Similarly, because A Consumers' Republic uses New Jersey as a case study in a work that is, by and large, about broader national trends, future scholarship should test Cohen's conclusions on other regions of the country. In particular, as she notes, New Jersey (and the Northeast and Midwest, more generally) was different from much of the South and Southwest in that its municipalities had little ability to annex adjacent lands. Since she explores the implications of, for example, restrictive zoning in comparatively geographically small municipalities in New Jersey, prime comparisons could be made to sprawling municipalities with small urban cores and large rings of suburbs. (Interestingly, a recent study shows that the most economically segregated metropolitan areas are, for the most part, annexation cities rather than metropolitan areas with fragmented municipalities. See Richard Florida, America's Most Economically Segregated Cities, CityLab, February 23, 2015, accessed March 23, 2015.)

One critique is that Cohen's political agenda comes through as the work reaches closer to the present. While impartiality is an elusive ideal (if an ideal at all), toward the end of the book Cohen inserts her views perhaps too strongly into it. For example, it becomes clear in Chapter 7 that she abhors the effects of market segmentation in politics. Overall, this does not distract from the broader argument, but could have been toned back a bit without losing the overall impact of the argument. This is a minor quibble, however, from an otherwise phenomenal and deservedly influential work.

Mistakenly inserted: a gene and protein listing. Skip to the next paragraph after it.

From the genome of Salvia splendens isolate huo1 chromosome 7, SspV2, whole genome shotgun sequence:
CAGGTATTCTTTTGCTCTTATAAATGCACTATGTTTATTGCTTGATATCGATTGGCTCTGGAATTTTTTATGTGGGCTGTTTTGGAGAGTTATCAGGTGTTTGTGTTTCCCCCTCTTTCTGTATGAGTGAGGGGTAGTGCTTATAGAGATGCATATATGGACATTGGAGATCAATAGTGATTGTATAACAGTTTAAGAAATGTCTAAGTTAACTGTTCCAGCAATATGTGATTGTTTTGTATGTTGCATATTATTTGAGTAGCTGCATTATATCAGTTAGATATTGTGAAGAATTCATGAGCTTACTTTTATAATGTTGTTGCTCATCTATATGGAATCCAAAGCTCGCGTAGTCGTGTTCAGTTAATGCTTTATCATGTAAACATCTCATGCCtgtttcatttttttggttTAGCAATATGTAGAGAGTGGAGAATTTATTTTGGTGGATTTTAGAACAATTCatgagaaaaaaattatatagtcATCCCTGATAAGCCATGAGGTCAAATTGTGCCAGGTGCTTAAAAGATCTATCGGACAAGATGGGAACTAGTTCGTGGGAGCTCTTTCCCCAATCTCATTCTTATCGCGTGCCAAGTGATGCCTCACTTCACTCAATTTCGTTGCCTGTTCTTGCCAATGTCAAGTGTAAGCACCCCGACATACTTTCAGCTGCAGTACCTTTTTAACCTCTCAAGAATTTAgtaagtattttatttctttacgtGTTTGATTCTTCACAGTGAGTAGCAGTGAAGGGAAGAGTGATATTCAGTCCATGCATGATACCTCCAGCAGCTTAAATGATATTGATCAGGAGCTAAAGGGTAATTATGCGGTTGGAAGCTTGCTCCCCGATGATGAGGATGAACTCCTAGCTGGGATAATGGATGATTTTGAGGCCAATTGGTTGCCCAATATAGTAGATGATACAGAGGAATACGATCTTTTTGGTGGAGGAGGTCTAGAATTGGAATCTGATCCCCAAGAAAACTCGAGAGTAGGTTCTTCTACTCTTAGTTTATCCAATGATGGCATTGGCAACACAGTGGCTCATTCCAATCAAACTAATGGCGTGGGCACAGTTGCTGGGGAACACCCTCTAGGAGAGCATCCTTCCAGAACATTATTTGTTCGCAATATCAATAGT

Beth Garcia, Spring 2015

In her epilogue, Lizabeth Cohen maintains that one of her goals in writing Consumers' Republic was “to complicate our understanding of the so-called Golden Era of postwar prosperity that lasted from approximately 1945-1975” (403). In this, Cohen succeeds. While the postwar order of mass consumption did spur economic abundance and new levels of prosperity, Cohen questions the extent to which this consumer’s republic actually fostered a more egalitarian society. While mass consumption had the potential to democratize the marketplace, it just as frequently contributed to greater stratification, particularly in terms of gender and race.